Will I Be Censored for This?
Why do we allow a handful of power-hungry CEOs to watch our online behavior, listen to our conversations, and censor our opinions?
Just as an eagle watches its prey, for-profit companies are tracking our every move online: which sites we visit, what we purchase, who we interact with. By now you’re probably used to shopping for something online, then seeing ads for that very product. For example, this week I bought a crystal bowl, and this banner ad popped up a few hours later. Somewhat expected, since I did type "Baccarat Arabesque bowl" into Google.
Banner ad of a product I purchased hours earlier
But there’s a different kind of targeted marketing now, which absolutely crosses the line. Its implications should make all of us terribly concerned. Yet it’s rarely a headline.
If I told you your phone is listening to you, I'd sound like a paranoid, crazy person. But your phone is listening to you. Even when it’s tucked away in your pocket or purse, its screen misleadingly black. That microphone is still on, scanning your every word.
Screenshot: targeted Instagram ad
Here’s an example. The other day my mother and I were out shopping (my phone idle in my purse), and she introduced me to a brand I’d never heard of: Farm Rio. We discussed the brand, mentioning its name several times. I never once typed “Farm Rio” into a search or interacted with the brand online. But a few days later, a sponsored Farm Rio ad appeared in my Instagram feed.
I was taken aback, but not surprised. It’s happened before: previously unfamiliar clothing brands, hotels, and locations suddenly showing up in advertisements after I spoke about them. I’ve also experienced this with Facebook: a person I haven’t mentioned or seen in at least a decade comes up in conversation with an old friend as we reminisce. Suddenly, that person is a suggested friend on Facebook.
After several of these incidents, I eagerly looked up how to disable this concerning feature.
If you want to do so on a iPhone: go to Settings, then Privacy, then Microphone, and there you’ll see a list of which apps have permission to use your microphone.
Great, I thought, and toggled the Instagram and Facebook switches to “off”.
Screenshot: Instagram microphone disabled
Here’s the problem: you can’t record stories, reels, or live videos in these apps without microphone access. So for any avid Instagram user, removing microphone access renders the app fairly useless.
These sophisticated app developers know what they’re doing; if they wanted to, they could easily separate microphone uses, enabling you to turn off listening for targeting marketing, while still enabling you to record video. But they don’t. And so, with a hesitant sigh of defeat, I toggled Instagram’s microphone permission once again, and turned it back on.
How did we become so powerless in this regard? These social media giants are for-profit companies, and it's in their best financial interest to not listen to these privacy concerns, since they profit so heavily from these targeted ads. They're banking on our being too addicted to social media to really care.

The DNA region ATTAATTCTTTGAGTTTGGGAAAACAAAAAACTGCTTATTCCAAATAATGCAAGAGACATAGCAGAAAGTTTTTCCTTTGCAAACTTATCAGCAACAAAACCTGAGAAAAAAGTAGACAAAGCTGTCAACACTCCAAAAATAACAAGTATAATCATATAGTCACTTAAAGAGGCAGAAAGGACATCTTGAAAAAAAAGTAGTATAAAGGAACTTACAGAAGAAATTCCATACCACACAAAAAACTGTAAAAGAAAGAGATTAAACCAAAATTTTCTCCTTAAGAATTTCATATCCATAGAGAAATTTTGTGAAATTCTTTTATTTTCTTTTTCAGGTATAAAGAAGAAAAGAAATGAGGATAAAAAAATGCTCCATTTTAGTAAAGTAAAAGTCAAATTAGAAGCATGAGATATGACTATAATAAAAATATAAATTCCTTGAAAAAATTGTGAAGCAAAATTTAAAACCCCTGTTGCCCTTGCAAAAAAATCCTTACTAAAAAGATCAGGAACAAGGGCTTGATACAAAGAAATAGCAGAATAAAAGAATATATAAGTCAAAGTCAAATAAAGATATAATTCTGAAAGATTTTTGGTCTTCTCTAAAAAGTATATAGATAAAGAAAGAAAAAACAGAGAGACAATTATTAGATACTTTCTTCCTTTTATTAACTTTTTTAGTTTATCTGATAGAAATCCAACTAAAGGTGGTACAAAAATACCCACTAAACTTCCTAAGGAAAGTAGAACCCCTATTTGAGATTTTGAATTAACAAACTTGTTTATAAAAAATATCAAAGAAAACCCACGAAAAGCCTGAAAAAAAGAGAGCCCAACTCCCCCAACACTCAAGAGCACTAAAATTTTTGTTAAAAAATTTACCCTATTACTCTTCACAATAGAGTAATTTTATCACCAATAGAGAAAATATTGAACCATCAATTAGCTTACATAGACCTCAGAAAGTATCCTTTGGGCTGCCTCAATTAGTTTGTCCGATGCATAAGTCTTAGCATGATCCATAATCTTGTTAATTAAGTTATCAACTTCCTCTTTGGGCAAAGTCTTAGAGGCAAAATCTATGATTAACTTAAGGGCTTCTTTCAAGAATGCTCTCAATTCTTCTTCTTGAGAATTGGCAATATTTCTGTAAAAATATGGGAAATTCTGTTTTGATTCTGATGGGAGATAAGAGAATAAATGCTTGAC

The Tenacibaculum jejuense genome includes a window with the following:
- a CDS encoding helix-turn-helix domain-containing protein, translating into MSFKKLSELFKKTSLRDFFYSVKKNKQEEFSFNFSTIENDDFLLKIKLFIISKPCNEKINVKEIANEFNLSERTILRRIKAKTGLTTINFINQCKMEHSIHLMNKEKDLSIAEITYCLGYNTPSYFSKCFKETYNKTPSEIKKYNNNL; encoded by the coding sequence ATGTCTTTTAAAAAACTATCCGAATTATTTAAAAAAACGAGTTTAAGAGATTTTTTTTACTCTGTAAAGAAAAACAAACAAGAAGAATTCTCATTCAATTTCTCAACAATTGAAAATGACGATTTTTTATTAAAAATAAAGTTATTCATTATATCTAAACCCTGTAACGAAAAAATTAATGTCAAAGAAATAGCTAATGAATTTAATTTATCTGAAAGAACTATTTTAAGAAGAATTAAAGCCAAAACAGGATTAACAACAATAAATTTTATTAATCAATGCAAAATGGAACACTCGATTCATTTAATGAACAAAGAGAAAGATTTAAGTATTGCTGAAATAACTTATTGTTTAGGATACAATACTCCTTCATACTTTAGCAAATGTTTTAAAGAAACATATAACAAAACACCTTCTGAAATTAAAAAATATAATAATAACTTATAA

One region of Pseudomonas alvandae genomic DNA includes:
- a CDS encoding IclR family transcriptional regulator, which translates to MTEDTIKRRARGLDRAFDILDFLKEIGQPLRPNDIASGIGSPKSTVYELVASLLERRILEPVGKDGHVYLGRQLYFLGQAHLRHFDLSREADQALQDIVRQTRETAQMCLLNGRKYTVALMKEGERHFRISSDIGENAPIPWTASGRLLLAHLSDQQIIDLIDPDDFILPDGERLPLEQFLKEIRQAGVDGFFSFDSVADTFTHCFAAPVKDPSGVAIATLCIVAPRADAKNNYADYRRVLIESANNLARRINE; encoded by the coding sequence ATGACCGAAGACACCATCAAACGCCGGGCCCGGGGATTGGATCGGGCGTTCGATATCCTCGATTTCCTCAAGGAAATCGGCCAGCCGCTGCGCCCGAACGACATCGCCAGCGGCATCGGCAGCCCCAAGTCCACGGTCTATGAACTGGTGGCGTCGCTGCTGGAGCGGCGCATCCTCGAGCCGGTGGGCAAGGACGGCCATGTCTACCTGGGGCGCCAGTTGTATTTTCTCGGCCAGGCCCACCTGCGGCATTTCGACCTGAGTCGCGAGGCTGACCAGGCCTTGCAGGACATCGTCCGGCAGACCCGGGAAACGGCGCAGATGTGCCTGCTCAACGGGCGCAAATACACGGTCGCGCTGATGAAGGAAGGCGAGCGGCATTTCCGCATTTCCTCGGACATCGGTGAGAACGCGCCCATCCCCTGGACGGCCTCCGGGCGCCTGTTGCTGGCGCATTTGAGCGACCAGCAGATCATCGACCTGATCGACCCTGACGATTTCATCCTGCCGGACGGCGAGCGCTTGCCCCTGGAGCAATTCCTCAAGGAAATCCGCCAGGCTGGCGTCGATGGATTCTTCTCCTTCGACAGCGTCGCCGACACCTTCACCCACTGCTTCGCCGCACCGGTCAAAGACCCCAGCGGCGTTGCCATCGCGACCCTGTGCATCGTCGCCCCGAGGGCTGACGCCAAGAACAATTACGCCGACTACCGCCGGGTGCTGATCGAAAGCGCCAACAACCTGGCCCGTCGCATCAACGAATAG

Let’s change that.
Facebook, Instagram, Twitter and YouTube have become virtual town squares, where billions of people share news and points of view, where worldwide movements begin, where the leader of the free world can be silenced. The power of these platforms is so great, the implications of decisions so far-reaching, that in my opinion, these social networks should no longer be controlled by a handful of American CEOs.
CEOs of Google, Facebook and Twitter grilled by Congress in March for allegedly suppressing political viewpoints
The pandemic opened the floodgates on social media censorship. It began as a noble effort to curb the spread of misinformation about COVID-19, but balancing public health with healthy scientific debate quickly became a difficult line to walk. Should Mark Zuckerberg and other Silicon Valley elites be the decision makers on content we're able to see? In this case, it literally can mean life or death.
The Republican Attorney General from Ohio recently penned an op-ed in the New York Times calling for Google to be treated as a public utility. Why should data-hungry social networks be held to a different standard? Sure, a litany of details would need to be ironed out, particularly since these platforms are used worldwide, not just in the U.S. So perhaps an international governing body, with checks and balances put into place, should have authority over these powerful platforms instead.
We’re living through a technological revolution. Navigating a society that’s gone virtual is completely uncharted territory. So we, the people, should spend a little less time mindlessly scrolling, and a little more time actively questioning the status quo. Should the ability to watch our online behavior, listen to our conversations, and censor our opinions really be given to a handful of power-hungry CEOs? As for the alternative...we might not like our political leaders, but at least, in most cases, we did elect them.